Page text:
Hey there! This post is part of a series of freelancing advice articles from various bloggers, coordinated by invoicing app Invoice2Go. If you’re looking for a simple way to invoice through a phone app, definitely check them out. And as for all the usual disclosures: I’m not getting a cut of any sort – I just dig this project of theirs as a way to support the freelance community. 🙂
I hate making mistakes.
Ever since I was a kid, I’ve had a tendency to be way too hard on myself when I did something wrong – even if no one else noticed or cared.
In fact, that perfectionist tendency is what has often kept me from trying something new, or pushing myself too far. After all, if I don’t push myself too hard then I can’t fail, right?
On the surface that may be right, but I’ve also started to realize that the safe way is a boring way to go through life.
I’ve forced myself out of my comfort zone in a lot of scary ways, but by far the most life-changing was when I decided to stop playing it safe at a desk job and start make a career as a freelance writer. I’ve made a lot of mistakes along the way – but I’ve also avoided a lot of pitfalls by learning from freelancers who went before me.
In the spirit of paying it forward, here my biggest pieces of freelancing advice.
(Oh, and by the way? I spent the last week visiting my family back on the farm, where my 5-year-old niece sagely told me, “If we make mistakes, that means we’re learning.” Learn from the rugrat’s wisdom, everyone.)
1. Sow your (marketing) oats widely
Last week I was talking to a friend, a real estate agent who’s just getting started in the business. He mentioned to me that he’s been surprised lately when prospects he talked to months ago contact him out of the blue – he’d written them off, but they were just biding their time.
That sort of thing happens to me (and other freelancers I know) all the time. A few days before that conversation, I received two emails about prospective work: one from a client I’d written for two years previously, and one from a new prospect who’d been referred to me by a client I’d worked for nearly three years ago.
Part of marketing is about planting seeds, and understanding that those seeds will grow in ways you can’t anticipate. My current biggest client is the result of a friendship I struck up during a networking event. We were both unemployed and just enjoyed each other’s company – but when my new friend got a job at a creative agency several months later, I was the copywriter she knew to call.
2. You probably won’t make money on your passion topics
I see this question again and again in freelancing forums and comment sections:
“I’m passionate about writing about [antiques/spirituality/yoga/golfing/knitting]. How can I find people who will pay me to write about this?”
The hard reality is that you probably can’t. When I first started, I wanted to write about cycling, crafting, travel, and beer. They were things I was passionate about – but they’re also things that a lot of people are passionate about.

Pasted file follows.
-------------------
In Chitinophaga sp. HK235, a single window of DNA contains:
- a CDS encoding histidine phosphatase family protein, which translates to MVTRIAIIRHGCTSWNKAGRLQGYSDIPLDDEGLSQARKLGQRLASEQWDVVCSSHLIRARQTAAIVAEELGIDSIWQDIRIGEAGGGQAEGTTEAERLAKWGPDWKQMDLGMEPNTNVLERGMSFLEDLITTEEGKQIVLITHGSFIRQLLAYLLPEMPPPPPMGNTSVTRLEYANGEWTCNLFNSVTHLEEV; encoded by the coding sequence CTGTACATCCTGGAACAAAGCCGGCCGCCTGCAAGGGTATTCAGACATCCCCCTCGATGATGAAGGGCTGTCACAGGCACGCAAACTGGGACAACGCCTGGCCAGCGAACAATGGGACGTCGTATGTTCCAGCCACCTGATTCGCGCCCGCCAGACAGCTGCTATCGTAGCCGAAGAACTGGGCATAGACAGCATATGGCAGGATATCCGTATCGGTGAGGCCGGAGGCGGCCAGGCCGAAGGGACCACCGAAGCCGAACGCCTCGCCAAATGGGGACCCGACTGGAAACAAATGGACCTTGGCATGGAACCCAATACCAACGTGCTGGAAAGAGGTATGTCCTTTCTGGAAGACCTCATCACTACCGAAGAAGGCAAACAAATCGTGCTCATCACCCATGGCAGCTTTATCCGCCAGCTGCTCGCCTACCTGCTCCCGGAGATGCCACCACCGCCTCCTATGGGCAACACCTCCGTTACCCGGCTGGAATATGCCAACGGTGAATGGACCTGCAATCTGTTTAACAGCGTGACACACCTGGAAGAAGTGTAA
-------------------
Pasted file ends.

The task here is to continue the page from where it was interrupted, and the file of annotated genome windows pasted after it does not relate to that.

I’ve sold articles to travel websites and beer magazines – and I even sold an article on bicycle crafts to a fashionable bike style magazine. I wrote for the Brewers Association trade magazine. I wrote for cycling blogs. But trying to scrape together a career of $50 travel site articles and “free exposure” blog posts was frustrating. Paying markets for these topics were few and far between – and competition was fierce.
It took me ages to learn this, but in industries that people are passionate about, there’s a steady supply of writers who are willing to write about the topics for pennies – or for free.
I’m not trying to say you shouldn’t pursue writing about topics you’re passionate about – just understand that it’s going to be much harder to find well-paying gigs in a popular topic.
3. Think sideways to break into a new niche
Another question I see a lot is how do you get clips to break into X or Y niche. The trick is by making your clips work double duty.
Let me tell you what I mean.
The only clips I had when I started out were travel writing. For the reasons outlined above, I wanted to break into better-paying niches – so I pitched a travel article to a parenting magazine. Sweet! I now had a parenting* clip to add to my portfolio.
I’ve used the same trick to break into trade magazines, cycling magazines, corporate blogging, and eventually into my current primary work writing B2B content marketing pieces for software-as-a-service companies.
(If you want more specific examples, I wrote about this in more detail on Make A Living Writing a couple of years back.)
When you’re starting out, take the work you can get, but don’t be satisfied with it. With every piece you write, scheme how it can advance your portfolio and break you into the next niche. With some strategic thinking, you’ll make it to your dream niche.
(* I have no kids. Bonus advice #4 – don’t worry about only trying to write what you know. As I told one of my current clients when they asked if I knew anything about forklifts, “Nope, but I know a lot about research.”)
Was this helpful? I’d love to hear your own tips – or challenges! Leave ‘em in the comments.